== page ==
There should be deep concern about how to suppress the threats and how to do so without crushing the very liberties we seek to protect.

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Censoring those statues: When YOU do it, you are an uncultured redneck. When I do it, I am respecting diversity

If you have a long memory, you might recall George W. Bush’s Attorney General John Ashcroft deciding to change the backdrop at the Department of Justice.

Initially, when he held press conferences, he stood in front of the Department’s half-nude, art deco statue, “Spirit of Justice.”

He preferred a more modest, less distracting backdrop, so he had blue curtains installed.

It seemed a little silly, but harmless enough.

The national media had a field day mocking him as a cultural cretin.

“What kind of backwoods idiot is he?” was the view in Manhattan, Cambridge, and the swankier sections of Washington. They deigned to look down their collective noses at him and his kind of people, much as they laughed at Victorians who covered up piano “legs.”

Typical were the views of always-grating Maureen Dowd (link here):

A Blue Burka for Justice

By Maureen Dowd

New York Times, January 30, 2002

I had to call Attorney General John Ashcroft recently to ask if he had instructed his advance team to remove naked lady statues and calico cats from his vicinity because they were wicked.

I know it sounds loopy. But with these guys, you never know. –NYT

Yuck, yuck, yuck!! Those rubes.

(Btw, Dowd’s column is not an example of newspaper bias, IMO. You can agree or disagree with her, but she is writing an opinion column, and it is clearly labeled as such. The Times’ problem with bias is not that its opinion columns tilt one way but that its editorial opinions suffuse its hard-news coverage.)

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Now, the tables have turned, and I await the mockery from the NYT, the Post, and others.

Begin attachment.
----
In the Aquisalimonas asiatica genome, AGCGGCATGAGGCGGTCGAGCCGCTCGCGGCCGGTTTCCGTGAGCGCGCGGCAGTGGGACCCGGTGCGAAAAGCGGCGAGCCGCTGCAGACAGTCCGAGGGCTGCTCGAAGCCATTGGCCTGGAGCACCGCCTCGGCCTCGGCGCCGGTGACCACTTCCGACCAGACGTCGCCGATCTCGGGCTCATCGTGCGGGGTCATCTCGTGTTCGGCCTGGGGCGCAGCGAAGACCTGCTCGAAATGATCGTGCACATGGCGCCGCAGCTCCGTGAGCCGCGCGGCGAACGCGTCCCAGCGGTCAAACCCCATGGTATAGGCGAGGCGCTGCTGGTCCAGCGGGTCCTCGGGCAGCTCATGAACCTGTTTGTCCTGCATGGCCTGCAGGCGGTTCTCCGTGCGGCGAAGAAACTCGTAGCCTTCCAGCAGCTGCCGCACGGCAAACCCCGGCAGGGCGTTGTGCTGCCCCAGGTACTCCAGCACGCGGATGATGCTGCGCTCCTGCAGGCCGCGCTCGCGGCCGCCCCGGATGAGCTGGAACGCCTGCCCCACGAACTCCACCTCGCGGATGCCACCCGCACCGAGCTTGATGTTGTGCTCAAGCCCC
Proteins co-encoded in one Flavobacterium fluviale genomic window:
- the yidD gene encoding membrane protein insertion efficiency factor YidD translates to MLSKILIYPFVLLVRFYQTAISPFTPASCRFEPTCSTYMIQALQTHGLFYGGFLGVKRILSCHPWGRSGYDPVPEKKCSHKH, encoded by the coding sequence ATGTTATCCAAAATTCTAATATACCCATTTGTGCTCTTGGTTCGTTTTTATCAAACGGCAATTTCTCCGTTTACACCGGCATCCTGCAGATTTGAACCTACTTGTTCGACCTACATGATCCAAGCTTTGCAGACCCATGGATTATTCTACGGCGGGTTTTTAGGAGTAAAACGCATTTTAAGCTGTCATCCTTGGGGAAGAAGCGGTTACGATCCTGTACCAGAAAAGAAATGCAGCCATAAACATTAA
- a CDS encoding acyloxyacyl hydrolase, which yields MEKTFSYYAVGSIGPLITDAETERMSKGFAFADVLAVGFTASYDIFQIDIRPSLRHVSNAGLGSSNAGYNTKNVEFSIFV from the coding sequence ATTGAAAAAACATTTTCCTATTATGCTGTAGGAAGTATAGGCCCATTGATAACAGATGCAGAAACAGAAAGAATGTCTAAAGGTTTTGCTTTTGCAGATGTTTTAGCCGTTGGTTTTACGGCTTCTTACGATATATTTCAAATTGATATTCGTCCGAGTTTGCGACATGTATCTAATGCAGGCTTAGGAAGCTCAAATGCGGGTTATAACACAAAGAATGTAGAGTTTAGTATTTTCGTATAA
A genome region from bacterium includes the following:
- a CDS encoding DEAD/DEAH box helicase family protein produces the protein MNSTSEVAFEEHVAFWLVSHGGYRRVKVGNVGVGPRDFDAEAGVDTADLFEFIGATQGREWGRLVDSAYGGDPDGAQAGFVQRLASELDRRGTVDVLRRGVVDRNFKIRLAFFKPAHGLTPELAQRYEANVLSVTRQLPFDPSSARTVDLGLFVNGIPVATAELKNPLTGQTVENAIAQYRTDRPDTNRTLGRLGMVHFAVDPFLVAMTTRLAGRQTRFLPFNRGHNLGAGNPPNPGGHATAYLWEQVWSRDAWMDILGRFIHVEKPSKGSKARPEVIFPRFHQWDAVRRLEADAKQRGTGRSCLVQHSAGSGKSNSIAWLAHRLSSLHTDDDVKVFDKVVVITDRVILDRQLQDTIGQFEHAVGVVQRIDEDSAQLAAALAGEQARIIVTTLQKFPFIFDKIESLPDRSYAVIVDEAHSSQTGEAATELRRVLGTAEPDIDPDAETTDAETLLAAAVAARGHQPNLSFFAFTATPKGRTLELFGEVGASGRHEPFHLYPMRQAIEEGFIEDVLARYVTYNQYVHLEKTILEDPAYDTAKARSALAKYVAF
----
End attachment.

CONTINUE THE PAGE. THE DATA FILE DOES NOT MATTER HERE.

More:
I suspect I’ll have a long wait.

Here’s the story:

Yale University censors ‘hostile’ historic artwork (Link here)

Officials at Yale University recently censored a stone work of art on campus depicting an armed Native American and Puritan side by side, which has been described as a “hostile” image by the Ivy League institution’s alumni magazine.

The stone carving was edited to cover up the Puritan’s musket, while the Native American’s bow was left as is, reports Yale Alumni Magazine (link here).

The decision to censor the carving was made by both head librarian Susan Gibbons and Yale’s Committee on Art in Public Spaces, the latter of which advises President Peter Salovey “on ways to better represent the diversity of the Yale community through the art and other symbolic representations found around campus,” according to the university’s website. –The College Fix, referencing Yale Alumni Magazine

Did anybody complain or even notice the shocking musket? Nope, no record of any complaints.

Is Yale unique in such censorship? Alas, no.

A number of universities in recent years have censored or concealed art on campus. Earlier this year, Pepperdine University removed a Christopher Columbus statue from its grounds while late last summer the University of Wisconsin-Stout moved a painting of Native Americans and French frontier trappers from a public area to a private conference room. The art in these two cases was deemed “painful” and “harmful,” respectively. –College Fix

I just hope the New York Times doesn’t find out. Surely they will be outraged at this artistic censorship.

Yeah, sure.

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Comments:

  1. It is not unexpected that Yale would censor anything it considers politically incorrect. That’s its standard practice today.
    • It encourages the same kind of robust diversity of political opinion you find on the back of a cereal box.
    • Yale sets standards for free and open discourse Google can only aspire to.
  2. Judging from Yale’s abject behavior, and the lack of public criticism, John Ashcroft should have tried a different spin. He should have said the magic words, “This statue is offensive to the vital cause of female equality in the workplace.”